This ACK is based on a true stroy which was written by an eminent Kannada writer Gorur Ramaswamy Iyengar.

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Gorur Ramaswamy Iyengar (1904 - 1991), affectionately known as Gorur was an eminent Kannada writer; well known for his humor and satire. He was one of the two iconic Iyengar writers of Kannada literature alongwith the great Masti Venkatesh Iyengar.

Gorur's most well known book is the humorous travelogue "Amerikadalli Goruru", 1979; which is based on the experience of the traditional Iyengar in the techno-cultural world of the United States. The book had several memorable chapters like "Empire State Bhavana" (Empire State Building) and "Niagarada Manjukanye" (Maid of the Mist). Gorur also wrote several folk and fiction works like "Rasaphala", "Namma Oorina Rasikaru", "Puttamallige", "Bhoothayyana Maga Ayyu", "Hemavathi", "Garudagambada Dasaiah".

Gorur was born in the little hamlet of "Gorur" in Hassan district of Karnataka in Southern India in a family of Hebbar Iyengars. As a student he was influenced by the Indian Independence Movement and became a staunch follower of Mahatma Gandhi. He was jailed by the British administration in 1942 for his participation in the Quit India Movement.

Post Independence of India (1947), Gorur accepted employment in the Khadi Board Industries and later on began his glittering career as a pre-eminent Kannada writer. "Amerikadalli Goruru" won the acclaimed Sahitya Akademi award in 1979. "Bhoothayyana Maga Ayyu" was made into a blockbuster Kannada movie of the same name by noted director Siddhalingaiah, starring Vishnuvardhan, Lokesh and Shardha in 1975.

Gorur had four sons and a daughter and he outlived all his sons. Towards the end of his life, he lived in Bangalore alongwith his daughter. Gorur died peacefully in 1991, leaving behind legions of affectionate fans of Kannada literature.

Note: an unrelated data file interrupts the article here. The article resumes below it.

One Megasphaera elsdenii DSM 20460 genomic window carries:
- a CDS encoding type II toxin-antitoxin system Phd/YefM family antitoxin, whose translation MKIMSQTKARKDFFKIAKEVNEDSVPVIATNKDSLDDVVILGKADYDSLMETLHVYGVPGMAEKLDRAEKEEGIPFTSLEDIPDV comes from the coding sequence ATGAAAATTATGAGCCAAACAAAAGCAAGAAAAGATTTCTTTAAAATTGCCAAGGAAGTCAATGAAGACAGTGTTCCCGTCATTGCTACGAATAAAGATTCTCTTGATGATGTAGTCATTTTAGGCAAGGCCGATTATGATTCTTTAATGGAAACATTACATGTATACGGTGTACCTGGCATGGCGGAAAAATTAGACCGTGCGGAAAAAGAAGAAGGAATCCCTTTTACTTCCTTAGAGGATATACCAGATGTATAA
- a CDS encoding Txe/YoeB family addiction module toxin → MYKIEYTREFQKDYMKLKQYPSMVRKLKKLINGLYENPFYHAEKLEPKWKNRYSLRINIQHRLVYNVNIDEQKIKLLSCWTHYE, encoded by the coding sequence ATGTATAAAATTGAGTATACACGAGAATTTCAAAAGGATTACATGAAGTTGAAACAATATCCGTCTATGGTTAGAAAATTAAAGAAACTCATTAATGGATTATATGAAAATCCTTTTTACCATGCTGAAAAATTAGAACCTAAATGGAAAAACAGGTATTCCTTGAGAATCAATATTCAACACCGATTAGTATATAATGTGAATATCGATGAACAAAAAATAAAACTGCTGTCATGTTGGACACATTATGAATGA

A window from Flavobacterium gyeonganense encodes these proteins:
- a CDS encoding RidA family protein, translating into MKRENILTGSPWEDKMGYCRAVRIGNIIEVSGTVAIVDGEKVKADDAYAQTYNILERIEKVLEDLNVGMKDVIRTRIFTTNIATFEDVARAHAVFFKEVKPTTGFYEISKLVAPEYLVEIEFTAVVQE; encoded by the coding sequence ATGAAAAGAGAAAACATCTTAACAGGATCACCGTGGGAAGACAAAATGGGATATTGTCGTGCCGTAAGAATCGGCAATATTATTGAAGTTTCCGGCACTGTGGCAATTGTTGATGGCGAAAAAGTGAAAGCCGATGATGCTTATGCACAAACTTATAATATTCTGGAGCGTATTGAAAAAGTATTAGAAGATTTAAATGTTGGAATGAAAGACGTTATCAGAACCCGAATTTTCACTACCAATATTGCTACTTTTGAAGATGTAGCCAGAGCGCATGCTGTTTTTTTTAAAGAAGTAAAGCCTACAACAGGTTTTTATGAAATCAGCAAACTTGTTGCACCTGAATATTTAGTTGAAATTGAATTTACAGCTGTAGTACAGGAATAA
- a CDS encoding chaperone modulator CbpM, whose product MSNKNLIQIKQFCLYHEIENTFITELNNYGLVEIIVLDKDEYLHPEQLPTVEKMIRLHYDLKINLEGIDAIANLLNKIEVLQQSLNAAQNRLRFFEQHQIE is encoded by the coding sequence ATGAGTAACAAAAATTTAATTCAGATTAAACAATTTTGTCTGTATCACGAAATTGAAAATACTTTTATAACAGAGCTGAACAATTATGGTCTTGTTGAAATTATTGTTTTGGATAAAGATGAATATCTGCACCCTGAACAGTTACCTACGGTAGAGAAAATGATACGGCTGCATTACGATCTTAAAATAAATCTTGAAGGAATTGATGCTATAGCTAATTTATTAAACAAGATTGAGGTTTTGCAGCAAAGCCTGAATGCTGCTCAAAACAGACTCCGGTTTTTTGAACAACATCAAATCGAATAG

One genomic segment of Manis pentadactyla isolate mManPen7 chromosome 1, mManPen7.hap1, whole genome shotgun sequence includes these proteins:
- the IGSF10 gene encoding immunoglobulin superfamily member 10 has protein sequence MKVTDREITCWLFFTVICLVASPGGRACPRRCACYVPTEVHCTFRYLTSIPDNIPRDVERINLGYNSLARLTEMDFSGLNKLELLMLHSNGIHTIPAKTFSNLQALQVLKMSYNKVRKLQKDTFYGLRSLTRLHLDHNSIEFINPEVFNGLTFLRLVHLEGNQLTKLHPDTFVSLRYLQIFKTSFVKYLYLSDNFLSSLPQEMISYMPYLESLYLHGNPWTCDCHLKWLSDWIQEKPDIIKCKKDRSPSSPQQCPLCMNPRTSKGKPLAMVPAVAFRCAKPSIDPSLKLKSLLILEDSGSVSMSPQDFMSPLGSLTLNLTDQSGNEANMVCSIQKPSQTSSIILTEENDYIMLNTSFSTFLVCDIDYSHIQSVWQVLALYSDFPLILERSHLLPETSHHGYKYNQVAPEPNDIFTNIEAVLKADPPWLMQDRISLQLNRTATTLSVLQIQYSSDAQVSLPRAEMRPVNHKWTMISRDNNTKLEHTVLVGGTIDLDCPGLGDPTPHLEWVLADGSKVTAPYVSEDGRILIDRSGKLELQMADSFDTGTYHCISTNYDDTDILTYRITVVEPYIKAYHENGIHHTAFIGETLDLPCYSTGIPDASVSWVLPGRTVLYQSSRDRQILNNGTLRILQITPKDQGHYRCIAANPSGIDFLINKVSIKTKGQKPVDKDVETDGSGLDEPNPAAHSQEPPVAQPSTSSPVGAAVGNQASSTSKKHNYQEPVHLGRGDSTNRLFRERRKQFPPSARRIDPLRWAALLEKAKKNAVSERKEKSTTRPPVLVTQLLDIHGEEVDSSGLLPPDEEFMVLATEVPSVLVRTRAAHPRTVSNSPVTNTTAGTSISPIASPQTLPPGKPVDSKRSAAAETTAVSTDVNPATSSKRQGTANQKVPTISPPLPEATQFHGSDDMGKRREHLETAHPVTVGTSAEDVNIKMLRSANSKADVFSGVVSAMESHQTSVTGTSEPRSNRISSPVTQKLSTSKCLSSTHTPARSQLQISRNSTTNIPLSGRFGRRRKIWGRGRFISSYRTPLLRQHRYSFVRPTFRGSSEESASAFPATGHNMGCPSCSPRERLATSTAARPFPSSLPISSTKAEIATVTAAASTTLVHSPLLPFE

(~ From Nationmaster.com- Encyclopedia)

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ACK-065: Agastya

An out of print ACK #69

AGASTYA
. A Rishi, the reputed author of several hymns in the Rigveda, and a very celebrated personage in Hindu story.

He and Vasishtha are said in the Rigveda to be the offspring of Mitra and Varuna, whose seed fell from them at the sight of Urvasi; and the commentator Sayana adds that Agastya was born in a waterjar as a fish of great lustre, whence he was called Kalasisuta, Kumbhasambhava, and Ghatodbhava. From his parentage he was called Maitravaruni and Aurvasiya; and as he was very small when he was born, not more than a span in length, he was called Mina.

Though he is thus associated in his birth with Vasishtha, he is evidently later in date, and he is not one of the Prajapatis.

His name, Agastya, is derived by a forced etymology from a fable, which represents him as having commanded the Vindhya mountains to prostrate themselves before him, through which they lost their primeval altitude; or rather, perhaps, the fable has been invented to account for his name. This miracle has obtained for him the epithet Vindhyakuta; and he acquired another name, Pitabdhi, or Samudrachuluka, "Ocean drinker,' from another fable, according to which he drank up the ocean because it had offended him, and because he wished to help the gods in their wars with the Daityas when the latter had hidden themselves in the waters.